Limited drug penetration is an obstacle that is often encountered in the treatment of CNS diseases including human immunodeficiency virus type-1 (HIV-1) encephalitis (HIVE). One mechanism that may contribute to this phenomenon is the expression of ATP-binding cassette (ABC) drug efflux transporters [i.e., P-glycoprotein (P-gp), Multidrug Resistance-Associated Proteins (MRP/Mrp), Breast Cancer Resistance Protein (BCRP; also known as ABCG2)] at the primary brain barrier sites (i.e., blood-brain barrier, blood-cerebrospinal fluid barrier). In addition, it has been recently proposed that glial cells may also contribute to the low accumulation and altered distribution of therapeutic compounds in the CNS by functioning as a "secondary barrier."In fact, a few studies have shown that ABC transporters are both expressed and functional in glial cells. Furthermore, commonly prescribed antiretroviral compounds (ARVs), particularly HIV-1 protease inhibitors, are substrates for many of these same transport proteins suggesting that ABC transporters in glial cells may contribute to the overall export of these drugs from the brain. HIV-1 infection is a chronic condition characterized by long-term exposure of brain cellular compartments to HIV-1 virions and soluble viral proteins. In addition, treatment of HIV-1 infection involves long-term administration of a multiplicity of ARVs (i.e., HAART regimens). Indeed, pathological factors associated with HIV-1 infection and/or pharmacological factors related to treatment may alter the expression of ABC transporters and lead to changes in CNS ARV uptake and/or distribution. This review summarizes recent knowledge in this area and emphasizes the role that glial ABC transporters may play in regulating ARV transport.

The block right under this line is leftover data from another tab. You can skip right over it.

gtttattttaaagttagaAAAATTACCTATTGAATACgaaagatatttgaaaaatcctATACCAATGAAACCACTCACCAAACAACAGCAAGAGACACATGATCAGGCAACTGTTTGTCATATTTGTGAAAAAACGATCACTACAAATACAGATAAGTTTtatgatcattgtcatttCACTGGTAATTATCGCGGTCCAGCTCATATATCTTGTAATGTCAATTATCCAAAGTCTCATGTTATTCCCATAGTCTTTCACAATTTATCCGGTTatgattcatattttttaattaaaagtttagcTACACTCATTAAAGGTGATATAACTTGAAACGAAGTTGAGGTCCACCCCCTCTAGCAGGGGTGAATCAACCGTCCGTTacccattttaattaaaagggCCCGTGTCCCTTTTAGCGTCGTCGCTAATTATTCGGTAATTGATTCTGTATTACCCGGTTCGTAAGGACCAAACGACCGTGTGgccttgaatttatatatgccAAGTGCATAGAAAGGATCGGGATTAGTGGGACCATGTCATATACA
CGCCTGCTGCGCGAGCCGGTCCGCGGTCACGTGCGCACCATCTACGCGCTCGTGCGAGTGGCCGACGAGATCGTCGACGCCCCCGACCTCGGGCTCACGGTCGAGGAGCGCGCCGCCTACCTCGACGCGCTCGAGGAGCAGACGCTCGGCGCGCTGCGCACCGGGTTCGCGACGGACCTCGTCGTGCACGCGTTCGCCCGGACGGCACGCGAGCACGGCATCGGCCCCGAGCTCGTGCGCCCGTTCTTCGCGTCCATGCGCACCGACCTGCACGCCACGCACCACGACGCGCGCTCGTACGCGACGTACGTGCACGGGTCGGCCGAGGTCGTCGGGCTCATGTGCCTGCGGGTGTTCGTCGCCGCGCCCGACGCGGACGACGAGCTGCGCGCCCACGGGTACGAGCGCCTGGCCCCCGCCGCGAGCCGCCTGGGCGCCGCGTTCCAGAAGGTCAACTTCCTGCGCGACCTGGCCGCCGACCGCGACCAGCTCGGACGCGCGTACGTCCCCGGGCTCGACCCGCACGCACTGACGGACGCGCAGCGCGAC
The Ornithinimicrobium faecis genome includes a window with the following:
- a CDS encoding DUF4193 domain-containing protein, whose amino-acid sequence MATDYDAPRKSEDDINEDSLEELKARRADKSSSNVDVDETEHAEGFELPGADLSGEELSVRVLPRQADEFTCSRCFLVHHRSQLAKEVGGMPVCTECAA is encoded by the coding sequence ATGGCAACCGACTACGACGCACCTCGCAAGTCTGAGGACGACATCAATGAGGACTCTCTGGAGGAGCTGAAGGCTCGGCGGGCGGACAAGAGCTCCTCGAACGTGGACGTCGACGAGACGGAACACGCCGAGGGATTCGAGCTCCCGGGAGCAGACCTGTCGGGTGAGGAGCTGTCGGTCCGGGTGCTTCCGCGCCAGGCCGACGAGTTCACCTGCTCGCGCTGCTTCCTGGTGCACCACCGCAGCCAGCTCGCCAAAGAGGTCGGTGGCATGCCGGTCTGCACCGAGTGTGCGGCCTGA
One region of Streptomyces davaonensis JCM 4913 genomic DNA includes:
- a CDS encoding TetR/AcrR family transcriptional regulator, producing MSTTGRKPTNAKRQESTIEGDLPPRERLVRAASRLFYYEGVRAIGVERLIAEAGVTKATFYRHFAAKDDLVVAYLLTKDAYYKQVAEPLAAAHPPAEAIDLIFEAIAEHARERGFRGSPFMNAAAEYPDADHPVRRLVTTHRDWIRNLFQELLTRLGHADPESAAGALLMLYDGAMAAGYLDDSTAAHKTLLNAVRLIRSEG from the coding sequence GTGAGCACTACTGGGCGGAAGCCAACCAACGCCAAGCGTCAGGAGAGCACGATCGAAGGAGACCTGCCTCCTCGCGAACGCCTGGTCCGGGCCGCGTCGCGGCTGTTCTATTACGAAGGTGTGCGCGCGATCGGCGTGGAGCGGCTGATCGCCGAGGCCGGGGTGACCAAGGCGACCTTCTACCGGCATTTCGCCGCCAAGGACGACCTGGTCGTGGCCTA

- ABC transporters
- Antiretroviral drugs
- HIV-1 encephalitis
ASJC Scopus subject areas
- Cellular and Molecular Neuroscience